Keep a diary, dear horticulturists

Hidden Horticulturists cover


Karen Pyke reviews The Hidden Horticulturists: The untold story of the men who shaped Britain’s gardens by Fiona Davison, Atlantic Books, 2019 (paperback 2022)

When Fiona Davison began work at the Lindley library, the main library of the Royal Horticultural Society, she came across a book titled, The Handwriting Book of Under-Gardeners and Labourers. The book contained the handwritten notes of 105 gardeners and labourers from 1823―1829 who were recommended for work and training at the Chiswick gardens of the Royal Horticultural Society.

The notes, essentially a CV for each applicant in their own handwriting, detailed the career paths of young men who commenced horticultural work through apprenticeships and garden labouring, often at some of the grand gardens of England and Scotland and who were selected to work at Chiswick.  Davison’s curiosity led to extensive research to discover what happened to these young men after their Chiswick experience. How many made it to the highly regarded position of head gardener on a great estate? What other avenues for career opportunities existed for them and, perhaps more significantly, what factors contributed to them achieving success or otherwise in an exciting horticultural era?

The Chiswick Garden was established in 1818 as an experimental and training garden by the Royal Horticultural Society. It was envisaged that this garden would train gardeners who would lead the way in British horticulture and create a professional, horticultural career path for highly trained and skilled young men.

The author considers the impact of the training received at Chiswick but also questions what else contributed to the success or otherwise of those fortunate enough to be selected to work at Chiswick. Her research at times extends into the genealogical approach taken by family historians as she delves into the past and future lives of 32 of these young men. Davison considers family connections, personal temperaments and qualities, horticultural connections as well as good and bad luck .

Joseph Paxton spent time at Chiswick and his story as one of the elite in the hierarchical structure of British horticulture is well known through his gardening exploits at Chatsworth and his contribution to the construction of the Crystal Palace for the Great Exhibition of 1851. Less well known gardeners who trained at Chiswick also made valuable contributions to the development of horticulture not only in Britain but also internationally. Thomas Bridges went plant collecting in Chile and Bolivia. He enabled the introduction of new plants to the wider horticultural world, including the giant waterlily (Victoria regia) and the Chilean wine palm (Jubaea chilensis). Others like James Trail and William McCulloch were instrumental in the development of important gardens in Egypt and India, and James Watson was appointed superintendent of the Peradeniya Botanic Gardens in Ceylon. Chiswick even trained gardeners from abroad ― Jens Petersen is said to have had a significant impact on the horticulture of Denmark when he returned to his home country.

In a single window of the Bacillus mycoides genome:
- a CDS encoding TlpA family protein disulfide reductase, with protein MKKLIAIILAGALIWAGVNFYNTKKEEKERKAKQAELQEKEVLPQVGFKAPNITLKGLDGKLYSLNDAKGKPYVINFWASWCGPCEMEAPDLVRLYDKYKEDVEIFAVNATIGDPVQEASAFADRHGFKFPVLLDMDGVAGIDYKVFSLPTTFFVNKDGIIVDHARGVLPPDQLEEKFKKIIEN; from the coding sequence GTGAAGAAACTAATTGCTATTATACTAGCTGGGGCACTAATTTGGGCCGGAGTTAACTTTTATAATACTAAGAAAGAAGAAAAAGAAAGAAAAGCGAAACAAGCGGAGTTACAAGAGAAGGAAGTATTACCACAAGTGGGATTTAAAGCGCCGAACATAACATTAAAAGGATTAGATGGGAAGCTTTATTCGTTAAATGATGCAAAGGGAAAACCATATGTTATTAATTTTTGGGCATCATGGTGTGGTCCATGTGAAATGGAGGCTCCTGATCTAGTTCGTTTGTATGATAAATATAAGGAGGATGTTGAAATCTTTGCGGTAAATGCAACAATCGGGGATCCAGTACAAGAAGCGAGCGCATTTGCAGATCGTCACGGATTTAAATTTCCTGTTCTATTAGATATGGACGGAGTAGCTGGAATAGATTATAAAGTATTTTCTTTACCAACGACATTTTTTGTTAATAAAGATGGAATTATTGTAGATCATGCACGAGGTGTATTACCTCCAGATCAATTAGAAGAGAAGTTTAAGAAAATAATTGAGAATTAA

A gigantic water lily (Victoria regia)
A gigantic water lily (Victoria regia) in complete bloom by William Sharp (1803–1875), image courtesy of rawpixel, Creative Commons (CC BY 4.0)

Not all those who trained at Chiswick became head gardeners; Davison also acknowledges the work of those who became jobbing gardeners. The book provides valuable insights into the horticultural occupations in the early to mid-19th century. While most of those in The Handwriting Book only stayed at Chiswick a short time, Robert Thompson from Scotland spent 46 years working at the Chiswick garden. He became a recognised authority on the growing of apples. Davison is non-judgmental in her approach to examining the lives of these Chiswick-trained gardeners, who  were expected, particularly if they became head gardeners, to be examples of moral excellence. Her research reveals that some did not meet those high standards. This is explained in part by their poor working conditions and low wages – especially when compared to the enormous sums spent on acquiring plants and garden.

For Australian readers there is an interesting chapter on John Dalachy, who trained at the Chiswick Garden. From humble beginnings, he rose to be head gardener at Haddo House in Aberdeen.  After a short stint at the Peradeniya Gardens in Ceylon, he arrived in Melbourne in 1848. The following year he was appointed overseer of the newly established Melbourne Botanic Gardens. The author discusses Dalachy’s part in the establishment of this garden, the controversies which erupted in Melbourne when Ferdinand von Mueller was appointed as director, with Dalachy demoted to curator at the Gardens and the working relationship between the two men.

While Chiswick eventually experienced a demise, the Royal Horticultural Society garden at Wisley is a direct descendent of the work it began, and there is no doubt that The Handwriting Book has left a legacy that is still being built on today.